Democratic Party is eyeing 2024 and 2028 elections; for them, Biden will be 78 in November, and it is indicated that Biden might serve only single term so for this the democrats must bring in a new generation as Biden himself has signalled that he will act as a transitional figure in the party. Henceforth, the pick of Kamala Harris shows that after Biden, Harris will become the presumptive candidate for presidential elections in future.

Trump has labelled Kamala Harris “Nasty” and Madwoman’. Similar words were used during the 2016 elections against Hillary, but Trump needs to be even more cautious when remarking against the first black woman ever to appear on a majority ticket. This could prove to be a hurdle for Trump as his standing among suburban women is vital for his re-election. Any gender-based critique could complicate Trump’s campaign.

Harris’ views on foreign policy are important. Although Harris has limited experience in foreign policymaking, yet she made public her views about foreign issues after she announced her candidacy for President of the United States in the 2020 United States presidential election.

Her foreign policy views over Afghanistan lie in line with Biden’s vision as both want the US Army to be back from the country. Hence the unending war of 18 years will see a possible withdrawal of US forces if Biden is elected as president. About US alliance, Harris has been keen to maintain the ‘liberal international order’ while bolstering the US position in solving coronavirus and climate change problems. Along with promoting democratic norms, her focus is to be a human right activist at the global stage, and she has also expressed concern over the plight of Uighur Muslims in China.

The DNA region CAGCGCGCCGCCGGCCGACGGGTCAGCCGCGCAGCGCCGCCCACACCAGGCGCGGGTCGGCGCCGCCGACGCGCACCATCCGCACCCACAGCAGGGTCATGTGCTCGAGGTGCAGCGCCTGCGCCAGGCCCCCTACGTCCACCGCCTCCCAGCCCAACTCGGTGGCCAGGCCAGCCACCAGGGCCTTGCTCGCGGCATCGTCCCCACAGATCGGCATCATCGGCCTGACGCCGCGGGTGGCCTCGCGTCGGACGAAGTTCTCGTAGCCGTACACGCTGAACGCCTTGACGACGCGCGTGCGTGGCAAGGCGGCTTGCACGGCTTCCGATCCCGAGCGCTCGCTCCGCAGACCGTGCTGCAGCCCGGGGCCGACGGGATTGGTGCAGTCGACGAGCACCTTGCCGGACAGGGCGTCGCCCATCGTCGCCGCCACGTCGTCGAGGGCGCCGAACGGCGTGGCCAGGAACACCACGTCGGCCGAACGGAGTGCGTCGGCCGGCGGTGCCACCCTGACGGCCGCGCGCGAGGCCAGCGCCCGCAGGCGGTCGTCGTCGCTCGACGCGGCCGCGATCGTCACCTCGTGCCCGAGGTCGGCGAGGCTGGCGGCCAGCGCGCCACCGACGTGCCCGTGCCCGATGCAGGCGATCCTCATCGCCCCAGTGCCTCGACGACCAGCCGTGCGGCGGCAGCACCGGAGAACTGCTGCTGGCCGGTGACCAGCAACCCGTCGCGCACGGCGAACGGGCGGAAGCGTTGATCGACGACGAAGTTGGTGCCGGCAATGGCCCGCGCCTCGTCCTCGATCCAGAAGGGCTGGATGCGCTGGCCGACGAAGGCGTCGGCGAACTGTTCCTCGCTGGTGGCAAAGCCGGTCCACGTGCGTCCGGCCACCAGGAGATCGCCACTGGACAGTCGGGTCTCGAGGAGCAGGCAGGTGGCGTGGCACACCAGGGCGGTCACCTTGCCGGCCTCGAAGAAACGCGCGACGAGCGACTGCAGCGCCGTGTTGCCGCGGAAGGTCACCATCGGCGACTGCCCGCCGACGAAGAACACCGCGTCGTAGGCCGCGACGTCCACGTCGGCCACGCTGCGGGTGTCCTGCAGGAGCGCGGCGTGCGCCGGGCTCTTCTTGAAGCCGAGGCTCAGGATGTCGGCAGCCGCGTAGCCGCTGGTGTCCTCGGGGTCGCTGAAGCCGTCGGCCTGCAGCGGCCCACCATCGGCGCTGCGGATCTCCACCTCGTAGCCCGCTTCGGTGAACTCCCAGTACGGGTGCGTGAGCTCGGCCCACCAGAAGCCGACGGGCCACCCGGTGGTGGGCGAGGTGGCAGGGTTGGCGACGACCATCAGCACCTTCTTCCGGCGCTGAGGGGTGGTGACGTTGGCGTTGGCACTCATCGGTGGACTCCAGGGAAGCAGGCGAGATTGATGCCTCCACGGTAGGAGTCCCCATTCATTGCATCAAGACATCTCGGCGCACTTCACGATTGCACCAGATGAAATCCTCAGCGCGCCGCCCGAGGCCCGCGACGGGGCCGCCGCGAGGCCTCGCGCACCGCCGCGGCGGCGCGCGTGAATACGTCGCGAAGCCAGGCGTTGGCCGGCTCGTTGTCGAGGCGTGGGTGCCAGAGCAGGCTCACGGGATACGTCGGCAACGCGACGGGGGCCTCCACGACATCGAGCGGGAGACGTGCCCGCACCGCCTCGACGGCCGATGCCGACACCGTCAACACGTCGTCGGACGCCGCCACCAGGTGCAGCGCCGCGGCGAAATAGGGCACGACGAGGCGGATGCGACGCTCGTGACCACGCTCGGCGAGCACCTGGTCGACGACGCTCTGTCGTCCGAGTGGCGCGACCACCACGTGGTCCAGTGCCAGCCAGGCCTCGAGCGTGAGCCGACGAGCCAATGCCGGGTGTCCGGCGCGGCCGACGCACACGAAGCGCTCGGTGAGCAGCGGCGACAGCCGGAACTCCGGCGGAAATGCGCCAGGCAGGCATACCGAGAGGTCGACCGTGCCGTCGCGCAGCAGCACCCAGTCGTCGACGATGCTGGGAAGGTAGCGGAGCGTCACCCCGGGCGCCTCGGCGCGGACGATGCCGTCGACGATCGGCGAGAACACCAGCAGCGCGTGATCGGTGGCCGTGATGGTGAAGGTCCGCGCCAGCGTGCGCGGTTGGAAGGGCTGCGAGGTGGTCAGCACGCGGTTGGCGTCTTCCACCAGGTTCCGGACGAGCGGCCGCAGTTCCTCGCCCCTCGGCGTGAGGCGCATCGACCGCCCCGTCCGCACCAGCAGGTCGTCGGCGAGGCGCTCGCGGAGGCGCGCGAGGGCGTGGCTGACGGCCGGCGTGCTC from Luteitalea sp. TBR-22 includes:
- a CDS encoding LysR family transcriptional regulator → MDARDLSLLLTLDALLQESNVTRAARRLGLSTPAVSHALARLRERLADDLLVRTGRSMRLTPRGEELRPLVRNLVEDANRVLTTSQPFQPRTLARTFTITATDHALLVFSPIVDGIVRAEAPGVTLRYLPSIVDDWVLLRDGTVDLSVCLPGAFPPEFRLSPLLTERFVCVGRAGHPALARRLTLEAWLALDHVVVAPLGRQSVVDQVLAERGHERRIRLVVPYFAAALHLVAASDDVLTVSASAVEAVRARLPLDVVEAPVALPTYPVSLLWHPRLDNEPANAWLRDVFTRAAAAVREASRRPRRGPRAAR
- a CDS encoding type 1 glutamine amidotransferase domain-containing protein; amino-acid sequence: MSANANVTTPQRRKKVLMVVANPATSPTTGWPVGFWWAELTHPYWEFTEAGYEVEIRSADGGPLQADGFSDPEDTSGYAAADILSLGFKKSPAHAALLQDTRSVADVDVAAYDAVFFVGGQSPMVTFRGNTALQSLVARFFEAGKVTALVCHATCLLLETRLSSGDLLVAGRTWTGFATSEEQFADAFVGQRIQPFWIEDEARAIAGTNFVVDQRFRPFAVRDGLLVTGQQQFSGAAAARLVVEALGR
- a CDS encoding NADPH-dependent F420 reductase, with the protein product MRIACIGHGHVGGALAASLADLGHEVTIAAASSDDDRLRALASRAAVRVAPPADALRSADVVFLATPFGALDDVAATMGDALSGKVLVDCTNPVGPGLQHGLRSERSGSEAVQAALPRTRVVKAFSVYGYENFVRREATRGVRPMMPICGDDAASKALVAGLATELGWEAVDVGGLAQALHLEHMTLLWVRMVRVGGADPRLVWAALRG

US relations with Saudi Arabia have been cordial, but while understanding the Biden-Harris foreign policy vision, both have been a critic of the autocratic regime of Saudi Arabia. In the Council on Foreign Relations questionnaire, she responded to a question, “US relations with the Saudi regime need to be reevaluated,” which depict that a reorientation in Saudi-US relations is plausible if Harris takes office as vice president.

In a nutshell, Harris is keen to end the Afghan war, re-enter nuclear deal with Iran and ensure compliance, restrict North Korea from advancing nuclear weapon programme and cooperating with China over climate change.

Americans have to decide that should Trump from the Republican Party retain the office or should Biden from the Democratic Party be given his first term as the President of the United States of America. As elections near, this debate will gain further ground in American politics, as to “What does Kamala Harris bring to Joe Biden’s presidential campaign?”